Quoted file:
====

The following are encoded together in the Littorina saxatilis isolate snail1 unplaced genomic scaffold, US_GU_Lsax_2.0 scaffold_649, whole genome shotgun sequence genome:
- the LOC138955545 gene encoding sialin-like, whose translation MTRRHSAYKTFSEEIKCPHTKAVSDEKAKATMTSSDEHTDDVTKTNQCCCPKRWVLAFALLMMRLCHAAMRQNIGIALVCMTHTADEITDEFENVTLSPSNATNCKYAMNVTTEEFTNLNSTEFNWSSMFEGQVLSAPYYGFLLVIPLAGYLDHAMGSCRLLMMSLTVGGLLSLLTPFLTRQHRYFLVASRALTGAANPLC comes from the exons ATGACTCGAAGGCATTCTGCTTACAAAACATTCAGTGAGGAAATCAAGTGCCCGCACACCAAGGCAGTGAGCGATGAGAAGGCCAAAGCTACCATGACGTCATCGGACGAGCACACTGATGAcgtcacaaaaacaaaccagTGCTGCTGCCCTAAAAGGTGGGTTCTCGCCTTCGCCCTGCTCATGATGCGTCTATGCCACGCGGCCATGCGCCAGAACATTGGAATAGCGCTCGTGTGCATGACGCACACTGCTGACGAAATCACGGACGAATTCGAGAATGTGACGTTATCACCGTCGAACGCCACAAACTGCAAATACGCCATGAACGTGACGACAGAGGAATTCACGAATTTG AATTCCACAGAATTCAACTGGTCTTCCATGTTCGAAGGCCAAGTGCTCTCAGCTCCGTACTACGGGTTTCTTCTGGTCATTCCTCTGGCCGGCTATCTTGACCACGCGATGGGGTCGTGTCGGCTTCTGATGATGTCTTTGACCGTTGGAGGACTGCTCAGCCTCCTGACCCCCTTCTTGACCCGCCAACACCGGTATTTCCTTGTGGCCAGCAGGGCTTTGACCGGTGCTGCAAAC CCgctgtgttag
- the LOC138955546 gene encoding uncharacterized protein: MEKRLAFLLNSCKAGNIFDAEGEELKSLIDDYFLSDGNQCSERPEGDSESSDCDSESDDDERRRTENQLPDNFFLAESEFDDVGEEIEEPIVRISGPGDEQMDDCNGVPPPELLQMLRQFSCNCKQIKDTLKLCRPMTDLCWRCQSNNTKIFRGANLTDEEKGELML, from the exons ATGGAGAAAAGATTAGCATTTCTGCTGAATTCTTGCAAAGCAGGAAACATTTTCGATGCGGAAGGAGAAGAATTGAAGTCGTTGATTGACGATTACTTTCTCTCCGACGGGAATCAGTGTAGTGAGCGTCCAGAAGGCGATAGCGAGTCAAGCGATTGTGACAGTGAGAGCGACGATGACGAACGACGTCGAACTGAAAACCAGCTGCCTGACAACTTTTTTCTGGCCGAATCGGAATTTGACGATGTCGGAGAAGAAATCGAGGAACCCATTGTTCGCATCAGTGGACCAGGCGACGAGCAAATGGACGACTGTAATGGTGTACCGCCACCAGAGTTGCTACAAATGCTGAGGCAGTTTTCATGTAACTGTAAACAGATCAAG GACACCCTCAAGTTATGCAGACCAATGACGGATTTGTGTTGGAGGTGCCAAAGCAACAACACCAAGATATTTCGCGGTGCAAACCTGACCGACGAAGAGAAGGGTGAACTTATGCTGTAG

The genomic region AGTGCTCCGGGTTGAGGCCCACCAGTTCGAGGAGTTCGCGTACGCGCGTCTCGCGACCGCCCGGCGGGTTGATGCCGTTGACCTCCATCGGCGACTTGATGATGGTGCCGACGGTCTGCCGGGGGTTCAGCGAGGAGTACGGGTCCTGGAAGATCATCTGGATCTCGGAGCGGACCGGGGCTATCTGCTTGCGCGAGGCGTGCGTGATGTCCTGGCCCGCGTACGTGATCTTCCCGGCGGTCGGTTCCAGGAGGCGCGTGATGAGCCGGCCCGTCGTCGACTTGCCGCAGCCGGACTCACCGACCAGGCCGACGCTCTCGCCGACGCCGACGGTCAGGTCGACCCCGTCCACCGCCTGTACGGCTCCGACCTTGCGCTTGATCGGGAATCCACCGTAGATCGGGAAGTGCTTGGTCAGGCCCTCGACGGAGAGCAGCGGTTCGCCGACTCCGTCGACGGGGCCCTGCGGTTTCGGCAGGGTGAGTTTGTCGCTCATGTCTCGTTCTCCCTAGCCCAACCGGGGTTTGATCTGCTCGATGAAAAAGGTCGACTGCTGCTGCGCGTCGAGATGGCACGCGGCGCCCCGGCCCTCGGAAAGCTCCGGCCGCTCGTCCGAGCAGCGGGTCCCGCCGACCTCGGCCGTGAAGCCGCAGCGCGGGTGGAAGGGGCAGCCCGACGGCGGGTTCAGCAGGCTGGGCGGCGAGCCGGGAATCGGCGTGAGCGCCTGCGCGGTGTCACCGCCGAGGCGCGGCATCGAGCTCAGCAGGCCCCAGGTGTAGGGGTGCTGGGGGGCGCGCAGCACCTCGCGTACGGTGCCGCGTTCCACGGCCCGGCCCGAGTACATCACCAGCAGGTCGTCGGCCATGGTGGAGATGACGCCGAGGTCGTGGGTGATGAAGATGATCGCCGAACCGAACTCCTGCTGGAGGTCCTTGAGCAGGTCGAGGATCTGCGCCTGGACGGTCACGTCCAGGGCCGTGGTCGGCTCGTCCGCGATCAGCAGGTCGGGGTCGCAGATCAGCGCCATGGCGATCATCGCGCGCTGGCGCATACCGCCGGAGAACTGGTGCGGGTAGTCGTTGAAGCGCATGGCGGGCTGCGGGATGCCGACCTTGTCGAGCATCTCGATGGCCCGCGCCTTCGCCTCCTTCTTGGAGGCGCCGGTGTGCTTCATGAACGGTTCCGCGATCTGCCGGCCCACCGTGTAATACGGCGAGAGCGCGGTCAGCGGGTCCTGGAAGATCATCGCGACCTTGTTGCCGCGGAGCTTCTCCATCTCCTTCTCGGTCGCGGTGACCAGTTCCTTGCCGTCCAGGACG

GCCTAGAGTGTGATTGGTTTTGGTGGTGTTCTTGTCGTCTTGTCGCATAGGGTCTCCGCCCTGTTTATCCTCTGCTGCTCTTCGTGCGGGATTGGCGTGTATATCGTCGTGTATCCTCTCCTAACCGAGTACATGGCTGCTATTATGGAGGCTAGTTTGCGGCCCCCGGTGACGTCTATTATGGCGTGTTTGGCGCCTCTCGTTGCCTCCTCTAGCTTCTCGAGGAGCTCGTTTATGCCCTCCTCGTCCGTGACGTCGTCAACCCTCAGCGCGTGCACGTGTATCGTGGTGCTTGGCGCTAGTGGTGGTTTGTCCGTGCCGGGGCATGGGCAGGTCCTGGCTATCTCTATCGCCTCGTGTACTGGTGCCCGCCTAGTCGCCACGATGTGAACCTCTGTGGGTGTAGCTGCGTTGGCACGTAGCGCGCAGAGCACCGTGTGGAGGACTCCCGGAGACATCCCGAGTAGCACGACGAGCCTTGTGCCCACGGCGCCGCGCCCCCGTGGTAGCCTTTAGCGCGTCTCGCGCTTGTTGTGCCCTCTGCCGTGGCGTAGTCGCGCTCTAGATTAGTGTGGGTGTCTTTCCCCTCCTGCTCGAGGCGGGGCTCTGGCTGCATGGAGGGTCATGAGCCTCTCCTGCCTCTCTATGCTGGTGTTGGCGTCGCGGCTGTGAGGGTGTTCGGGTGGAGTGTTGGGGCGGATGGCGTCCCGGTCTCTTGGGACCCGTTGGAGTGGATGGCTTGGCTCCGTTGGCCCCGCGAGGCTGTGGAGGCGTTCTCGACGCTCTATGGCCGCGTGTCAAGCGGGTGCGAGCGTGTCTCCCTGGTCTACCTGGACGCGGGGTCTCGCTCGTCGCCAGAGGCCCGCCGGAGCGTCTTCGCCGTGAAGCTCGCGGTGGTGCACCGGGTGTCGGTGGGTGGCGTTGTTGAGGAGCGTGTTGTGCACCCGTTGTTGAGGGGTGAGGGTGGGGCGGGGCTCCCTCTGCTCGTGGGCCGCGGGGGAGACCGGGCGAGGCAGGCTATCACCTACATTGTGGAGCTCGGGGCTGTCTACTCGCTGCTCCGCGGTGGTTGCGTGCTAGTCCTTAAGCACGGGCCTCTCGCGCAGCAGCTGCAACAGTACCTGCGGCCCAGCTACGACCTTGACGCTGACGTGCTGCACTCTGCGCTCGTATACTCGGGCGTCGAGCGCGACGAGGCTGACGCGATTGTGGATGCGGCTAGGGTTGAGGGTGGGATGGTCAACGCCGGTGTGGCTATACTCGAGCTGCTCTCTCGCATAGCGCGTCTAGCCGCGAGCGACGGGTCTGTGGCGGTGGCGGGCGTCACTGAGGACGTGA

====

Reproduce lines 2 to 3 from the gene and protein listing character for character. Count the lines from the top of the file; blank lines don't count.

- the LOC138955545 gene encoding sialin-like, whose translation MTRRHSAYKTFSEEIKCPHTKAVSDEKAKATMTSSDEHTDDVTKTNQCCCPKRWVLAFALLMMRLCHAAMRQNIGIALVCMTHTADEITDEFENVTLSPSNATNCKYAMNVTTEEFTNLNSTEFNWSSMFEGQVLSAPYYGFLLVIPLAGYLDHAMGSCRLLMMSLTVGGLLSLLTPFLTRQHRYFLVASRALTGAANPLC comes from the exons ATGACTCGAAGGCATTCTGCTTACAAAACATTCAGTGAGGAAATCAAGTGCCCGCACACCAAGGCAGTGAGCGATGAGAAGGCCAAAGCTACCATGACGTCATCGGACGAGCACACTGATGAcgtcacaaaaacaaaccagTGCTGCTGCCCTAAAAGGTGGGTTCTCGCCTTCGCCCTGCTCATGATGCGTCTATGCCACGCGGCCATGCGCCAGAACATTGGAATAGCGCTCGTGTGCATGACGCACACTGCTGACGAAATCACGGACGAATTCGAGAATGTGACGTTATCACCGTCGAACGCCACAAACTGCAAATACGCCATGAACGTGACGACAGAGGAATTCACGAATTTG AATTCCACAGAATTCAACTGGTCTTCCATGTTCGAAGGCCAAGTGCTCTCAGCTCCGTACTACGGGTTTCTTCTGGTCATTCCTCTGGCCGGCTATCTTGACCACGCGATGGGGTCGTGTCGGCTTCTGATGATGTCTTTGACCGTTGGAGGACTGCTCAGCCTCCTGACCCCCTTCTTGACCCGCCAACACCGGTATTTCCTTGTGGCCAGCAGGGCTTTGACCGGTGCTGCAAAC CCgctgtgttag
- the LOC138955546 gene encoding uncharacterized protein: MEKRLAFLLNSCKAGNIFDAEGEELKSLIDDYFLSDGNQCSERPEGDSESSDCDSESDDDERRRTENQLPDNFFLAESEFDDVGEEIEEPIVRISGPGDEQMDDCNGVPPPELLQMLRQFSCNCKQIKDTLKLCRPMTDLCWRCQSNNTKIFRGANLTDEEKGELML, from the exons ATGGAGAAAAGATTAGCATTTCTGCTGAATTCTTGCAAAGCAGGAAACATTTTCGATGCGGAAGGAGAAGAATTGAAGTCGTTGATTGACGATTACTTTCTCTCCGACGGGAATCAGTGTAGTGAGCGTCCAGAAGGCGATAGCGAGTCAAGCGATTGTGACAGTGAGAGCGACGATGACGAACGACGTCGAACTGAAAACCAGCTGCCTGACAACTTTTTTCTGGCCGAATCGGAATTTGACGATGTCGGAGAAGAAATCGAGGAACCCATTGTTCGCATCAGTGGACCAGGCGACGAGCAAATGGACGACTGTAATGGTGTACCGCCACCAGAGTTGCTACAAATGCTGAGGCAGTTTTCATGTAACTGTAAACAGATCAAG GACACCCTCAAGTTATGCAGACCAATGACGGATTTGTGTTGGAGGTGCCAAAGCAACAACACCAAGATATTTCGCGGTGCAAACCTGACCGACGAAGAGAAGGGTGAACTTATGCTGTAG